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post #31 of 32 (permalink) Old 05-01-2019, 11:35 AM
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Quote:
Originally Posted by stevenroberto View Post
My thoughts exactly. This study does not show a link between grain free food and DCM, it suggest a correlation from a very limited sample population. The study clearly says no causal relationship has been established, more study is needed. But the way it was reported by the corporate media I immediately had the cynical thought this is propaganda by the major cheap dog food manufacturers, who sell feed grain based feeds.
Quote:
Originally Posted by stevenroberto View Post
Grain free dog food IS a marketing gold mine for many dog food manufacturers in response to skin problems from food allergies. It seems logical that wild dogs did not evolve eating grains, its not a food they are adapted to. On the other hand, they did not eat sweet potatoes and peas in the ancient past either, and these are the carbohydrate base of many grain free dog foods.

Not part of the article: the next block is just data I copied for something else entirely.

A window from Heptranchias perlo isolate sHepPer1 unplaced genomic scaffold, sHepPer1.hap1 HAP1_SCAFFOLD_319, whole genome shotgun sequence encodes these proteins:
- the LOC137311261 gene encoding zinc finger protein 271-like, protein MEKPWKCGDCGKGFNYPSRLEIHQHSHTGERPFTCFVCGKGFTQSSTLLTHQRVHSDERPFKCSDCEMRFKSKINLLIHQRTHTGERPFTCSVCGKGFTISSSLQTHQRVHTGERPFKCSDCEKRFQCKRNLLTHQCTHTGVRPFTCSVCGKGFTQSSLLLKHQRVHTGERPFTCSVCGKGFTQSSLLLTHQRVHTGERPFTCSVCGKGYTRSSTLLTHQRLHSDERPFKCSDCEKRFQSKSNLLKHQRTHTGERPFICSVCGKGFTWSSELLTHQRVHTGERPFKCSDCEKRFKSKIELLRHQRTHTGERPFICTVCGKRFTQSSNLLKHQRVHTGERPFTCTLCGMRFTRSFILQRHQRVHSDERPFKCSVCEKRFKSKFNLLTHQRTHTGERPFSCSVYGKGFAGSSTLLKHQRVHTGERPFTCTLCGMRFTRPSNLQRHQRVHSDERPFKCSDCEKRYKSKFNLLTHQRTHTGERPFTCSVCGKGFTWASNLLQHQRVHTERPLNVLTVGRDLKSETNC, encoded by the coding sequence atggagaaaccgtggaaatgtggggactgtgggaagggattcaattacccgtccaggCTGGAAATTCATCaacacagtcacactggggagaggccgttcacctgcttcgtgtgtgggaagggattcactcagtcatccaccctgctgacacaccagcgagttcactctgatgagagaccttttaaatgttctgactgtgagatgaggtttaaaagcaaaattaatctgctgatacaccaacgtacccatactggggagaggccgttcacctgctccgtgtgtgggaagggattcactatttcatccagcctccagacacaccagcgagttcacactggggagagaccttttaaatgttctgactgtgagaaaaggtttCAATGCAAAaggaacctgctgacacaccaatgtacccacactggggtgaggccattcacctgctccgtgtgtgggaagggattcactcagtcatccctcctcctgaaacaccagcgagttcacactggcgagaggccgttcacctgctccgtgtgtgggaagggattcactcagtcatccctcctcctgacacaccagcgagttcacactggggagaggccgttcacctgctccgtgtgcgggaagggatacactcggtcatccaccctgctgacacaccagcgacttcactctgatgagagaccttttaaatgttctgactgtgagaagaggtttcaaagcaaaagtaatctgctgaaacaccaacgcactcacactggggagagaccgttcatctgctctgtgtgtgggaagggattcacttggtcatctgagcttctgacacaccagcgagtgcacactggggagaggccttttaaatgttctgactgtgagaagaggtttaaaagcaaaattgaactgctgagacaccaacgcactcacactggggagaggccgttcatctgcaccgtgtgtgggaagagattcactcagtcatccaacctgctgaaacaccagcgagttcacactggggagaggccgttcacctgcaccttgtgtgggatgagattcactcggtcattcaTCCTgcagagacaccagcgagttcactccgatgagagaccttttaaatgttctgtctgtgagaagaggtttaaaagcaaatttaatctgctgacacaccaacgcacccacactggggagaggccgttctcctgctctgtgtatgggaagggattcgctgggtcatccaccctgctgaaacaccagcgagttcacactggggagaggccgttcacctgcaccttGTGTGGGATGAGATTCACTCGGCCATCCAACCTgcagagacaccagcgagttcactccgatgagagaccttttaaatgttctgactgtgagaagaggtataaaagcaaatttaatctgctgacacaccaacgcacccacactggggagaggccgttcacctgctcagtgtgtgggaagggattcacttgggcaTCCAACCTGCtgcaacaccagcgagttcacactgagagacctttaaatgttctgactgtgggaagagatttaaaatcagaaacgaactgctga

I spent a fortune over the past years on Earthborn Coastal Catch and Primitive grain free dog food for my dobes. Their skin itching was not, as it turns out, from food allergies but from living in a tropical climate the first four years of their lives. Their 'allergies" went away completely when we moved to a drier climate.

I don’t think that grain free or grain based is the issue. What matters is the quality of the food in the bag. Remember, dog food began as a marketing solution to the costs imposed on multinational corporations by the prohibition against selling moldy, expired, and spoiled vegetables and meat for human consumption. Instead they created dog food and marketed it as something good for your dog. Nothing has changed. In fact, it has gotten worse. Nowadays all those vitamins and supplemental goodies in the dog food, which the manufacturers claim is there to help your dog grow and live a healthier life, are synthetic. Many, like vitamin E, are actually produced from petrochemicals, they are not natural. These synthetic supplements are now coming under suspicion of being carcinogenic, too. And this on top of the carcinogenic properties of moldy grains due to aflatoxin.

A whole industry has been built around perceived differences in dog food quality. For example, look at: